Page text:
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Thomas Fern Perkins

Thomas Fern Perkins, Jr. was eighteen years old when he entered service in June, 1861, and had just graduated from the Western Military Institute, at Nashville.   He was active in recruiting for an artillery company, of which Richard Green was chosen Photo: Thomas Fern Perkins, Jr.Captain and himself First Lieutenant.   Shortly after the organization of the company Capt. Green died, and the command evolved upon Lieut. Perkins.  It took conspicuous part in the first battle at Fort Donelson, losing eight men killed and fourteen wounded.  The men and guns were surrendered, with the other Confederate troops at Fort Donelson, but Capt. Perkins, after three days of imprisonment, made the first of his many escapes from captivity in the hands of the Unionists.  He then made his way back to his home in Williamson County (Tenn.), and lost no time in recruiting and organizing an independent cavalry company of sixty five men.

On the day after the organization of the company, in July, 1862, armed with eleven shotguns and about as many pistols, all old, this company, under command of Capt. Perkins, attacked a company of Federal cavalry of eighty men guarding a forage train of thirty wagons in the vicinity of Brentwood.   The wagons, loaded with corn and meat taken from the citizens of that neighborhood, were captured and eight of the enemy were killed, with another eighteen of the Federals were taken prisoner.   The captured wagons were burned and about one hundred and fifty mules were carried off.

A few days afterward Perkins' company, on the Charlotte Pike near Nashville and under the very noses of occupying Yankee Army, surrounded and captured a Federal picket post, killing two of the Federals and capturing seven.

Perkins' Company continued their successful pattern of hit-and-run raiding until one fateful night in December of 1863, when, on a recruiting expedition under orders from Gen. Joe Wheeler, Capt. Perkins was captured and incarcerated for fifteen days in the jail at Franklin.  He came very near being hanged by the Federal authorities on the charge of bush-whacking, being mistaken for another man of the same name.  Perkins was then sent on to the penitentiary at Nashville, where he was imprisoned about a week; from there was carried the military prison at Louisville, where he remained four weeks; and finally was ordered to Camp Chase, Ohio, as a prisoner of war.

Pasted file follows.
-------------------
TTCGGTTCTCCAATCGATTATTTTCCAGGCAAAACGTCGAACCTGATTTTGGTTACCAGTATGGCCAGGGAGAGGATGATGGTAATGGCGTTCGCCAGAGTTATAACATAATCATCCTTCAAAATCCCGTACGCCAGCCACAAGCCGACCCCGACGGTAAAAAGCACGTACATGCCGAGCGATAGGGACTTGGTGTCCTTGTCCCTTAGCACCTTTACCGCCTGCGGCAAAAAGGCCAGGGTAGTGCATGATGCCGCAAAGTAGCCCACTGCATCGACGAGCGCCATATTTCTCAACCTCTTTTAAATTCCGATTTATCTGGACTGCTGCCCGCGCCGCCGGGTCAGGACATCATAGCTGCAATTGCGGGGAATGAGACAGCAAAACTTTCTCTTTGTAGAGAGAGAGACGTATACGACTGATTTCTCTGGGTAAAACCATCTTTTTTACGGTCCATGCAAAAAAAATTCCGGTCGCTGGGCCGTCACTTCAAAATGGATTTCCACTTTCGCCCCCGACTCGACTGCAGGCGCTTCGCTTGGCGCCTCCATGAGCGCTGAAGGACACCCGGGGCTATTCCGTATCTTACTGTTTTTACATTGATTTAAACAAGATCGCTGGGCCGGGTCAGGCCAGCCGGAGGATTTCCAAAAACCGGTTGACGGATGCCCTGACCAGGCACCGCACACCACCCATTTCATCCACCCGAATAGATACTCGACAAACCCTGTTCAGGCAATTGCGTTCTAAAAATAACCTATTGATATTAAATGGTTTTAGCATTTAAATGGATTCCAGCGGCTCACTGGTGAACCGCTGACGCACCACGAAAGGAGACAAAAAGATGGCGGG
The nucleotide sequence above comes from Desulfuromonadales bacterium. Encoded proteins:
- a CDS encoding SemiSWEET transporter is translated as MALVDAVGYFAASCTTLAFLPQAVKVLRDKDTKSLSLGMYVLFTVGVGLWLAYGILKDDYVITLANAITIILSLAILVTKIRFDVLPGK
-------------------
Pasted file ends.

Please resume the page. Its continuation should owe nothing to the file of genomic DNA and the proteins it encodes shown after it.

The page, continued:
While in transit, Perkins escaped during a stop-over at Seymour, Indiana, and made his way back to Louisville, where he was recaptured.   It was then that his captors chained him to a thirty-two pound ball and had him sent off to Camp Chase, where he remained two months.

From there he was taken to Fort Delaware, where he again made his escape through a network of guards, but was re-taken while trying to swim the bay with canteens tied about his body for bouys.  Shortly thereafter, Perkins was selected, with six hundred other Confederate officers, for retaliatory purposes and placed in front of Forts Gregg and Wagner, where all were exposed for forty eight days to the fire of the Confederate guns.  Once again he attempted his escape by trying to swim to shore with the aid of a life-preserver but drifted to a small island, where he remained for five days before being picked up in a famished condition.

In July, 1864, his captors sent him on to Fort Pulaski, at the mouth of the Savannah River.  While on the way he again attempted his escape by sawing a hole in the hull of the ship but was detected and taken from the ship and placed in the casemate of the fort, where he remained four weeks.

With two hundred others he was again chosen for retaliatory purposes, carried to Hilton Head and placed in close confinement. Perkins then proceeded to cut a hole with his pocket-knife through the floor of the cell and, along with Genl. Fowlk of North Carolina, made his escape, but was soon recaptured and returned.  Ever determined to gain his freedom, Perkins again escaped by putting on a Federal uniform but was once again recaptured.   It was at this point, no doubt angered and frustrated by his persistent attempts to take his leave of their "hospitality", that the Federals then placed Perkins in a log cell four feet square, where he was kept four weeks without bed-clothing or room to lie down.   Meager rations were passed to him through cracks in the enclosure.

Shortly thereafter Perkins and the ninety-six remaining prisoners of the original two hundred were sent to Fortress Monroe for exchange.  However, instead of being exchanged, he was carried on to Fort Delaware, where he remained till the 20th of June, 1865, when he was finally released from prison.   Returning to his old home in Williamson County, Thomas Fern Perkins, Jr. became a leading citizen of his community, one of the few places from which he never desired to escape.